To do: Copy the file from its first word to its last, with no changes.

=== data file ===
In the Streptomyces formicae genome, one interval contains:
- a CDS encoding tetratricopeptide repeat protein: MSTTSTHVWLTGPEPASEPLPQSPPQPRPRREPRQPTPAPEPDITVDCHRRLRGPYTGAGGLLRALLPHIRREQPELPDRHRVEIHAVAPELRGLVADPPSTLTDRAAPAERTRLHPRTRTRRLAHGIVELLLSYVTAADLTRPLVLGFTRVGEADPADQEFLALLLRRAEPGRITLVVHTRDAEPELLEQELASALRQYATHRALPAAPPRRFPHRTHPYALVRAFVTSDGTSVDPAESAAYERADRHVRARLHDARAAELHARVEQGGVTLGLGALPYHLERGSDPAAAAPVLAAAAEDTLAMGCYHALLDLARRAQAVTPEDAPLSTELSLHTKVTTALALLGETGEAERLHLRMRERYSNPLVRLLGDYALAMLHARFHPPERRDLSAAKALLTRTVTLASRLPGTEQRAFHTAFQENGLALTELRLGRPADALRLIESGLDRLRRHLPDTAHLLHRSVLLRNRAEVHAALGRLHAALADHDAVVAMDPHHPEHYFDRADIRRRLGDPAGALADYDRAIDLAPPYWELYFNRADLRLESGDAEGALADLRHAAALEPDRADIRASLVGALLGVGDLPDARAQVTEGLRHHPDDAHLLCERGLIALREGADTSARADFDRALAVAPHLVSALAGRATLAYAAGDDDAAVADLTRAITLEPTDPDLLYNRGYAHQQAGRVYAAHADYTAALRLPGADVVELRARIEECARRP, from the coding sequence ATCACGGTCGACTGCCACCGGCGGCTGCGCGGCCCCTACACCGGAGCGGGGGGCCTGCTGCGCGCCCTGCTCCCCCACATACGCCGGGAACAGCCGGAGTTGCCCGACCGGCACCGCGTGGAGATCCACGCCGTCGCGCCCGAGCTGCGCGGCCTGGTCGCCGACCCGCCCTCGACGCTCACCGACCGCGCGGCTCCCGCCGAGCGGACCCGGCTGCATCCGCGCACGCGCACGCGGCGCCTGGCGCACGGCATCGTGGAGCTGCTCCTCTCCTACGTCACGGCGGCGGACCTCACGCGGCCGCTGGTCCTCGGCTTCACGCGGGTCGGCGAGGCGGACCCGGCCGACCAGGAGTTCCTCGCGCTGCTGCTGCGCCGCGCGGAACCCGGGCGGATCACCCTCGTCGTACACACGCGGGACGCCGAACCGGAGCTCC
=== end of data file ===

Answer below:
In the Streptomyces formicae genome, one interval contains:
- a CDS encoding tetratricopeptide repeat protein: MSTTSTHVWLTGPEPASEPLPQSPPQPRPRREPRQPTPAPEPDITVDCHRRLRGPYTGAGGLLRALLPHIRREQPELPDRHRVEIHAVAPELRGLVADPPSTLTDRAAPAERTRLHPRTRTRRLAHGIVELLLSYVTAADLTRPLVLGFTRVGEADPADQEFLALLLRRAEPGRITLVVHTRDAEPELLEQELASALRQYATHRALPAAPPRRFPHRTHPYALVRAFVTSDGTSVDPAESAAYERADRHVRARLHDARAAELHARVEQGGVTLGLGALPYHLERGSDPAAAAPVLAAAAEDTLAMGCYHALLDLARRAQAVTPEDAPLSTELSLHTKVTTALALLGETGEAERLHLRMRERYSNPLVRLLGDYALAMLHARFHPPERRDLSAAKALLTRTVTLASRLPGTEQRAFHTAFQENGLALTELRLGRPADALRLIESGLDRLRRHLPDTAHLLHRSVLLRNRAEVHAALGRLHAALADHDAVVAMDPHHPEHYFDRADIRRRLGDPAGALADYDRAIDLAPPYWELYFNRADLRLESGDAEGALADLRHAAALEPDRADIRASLVGALLGVGDLPDARAQVTEGLRHHPDDAHLLCERGLIALREGADTSARADFDRALAVAPHLVSALAGRATLAYAAGDDDAAVADLTRAITLEPTDPDLLYNRGYAHQQAGRVYAAHADYTAALRLPGADVVELRARIEECARRP, from the coding sequence ATCACGGTCGACTGCCACCGGCGGCTGCGCGGCCCCTACACCGGAGCGGGGGGCCTGCTGCGCGCCCTGCTCCCCCACATACGCCGGGAACAGCCGGAGTTGCCCGACCGGCACCGCGTGGAGATCCACGCCGTCGCGCCCGAGCTGCGCGGCCTGGTCGCCGACCCGCCCTCGACGCTCACCGACCGCGCGGCTCCCGCCGAGCGGACCCGGCTGCATCCGCGCACGCGCACGCGGCGCCTGGCGCACGGCATCGTGGAGCTGCTCCTCTCCTACGTCACGGCGGCGGACCTCACGCGGCCGCTGGTCCTCGGCTTCACGCGGGTCGGCGAGGCGGACCCGGCCGACCAGGAGTTCCTCGCGCTGCTGCTGCGCCGCGCGGAACCCGGGCGGATCACCCTCGTCGTACACACGCGGGACGCCGAACCGGAGCTCC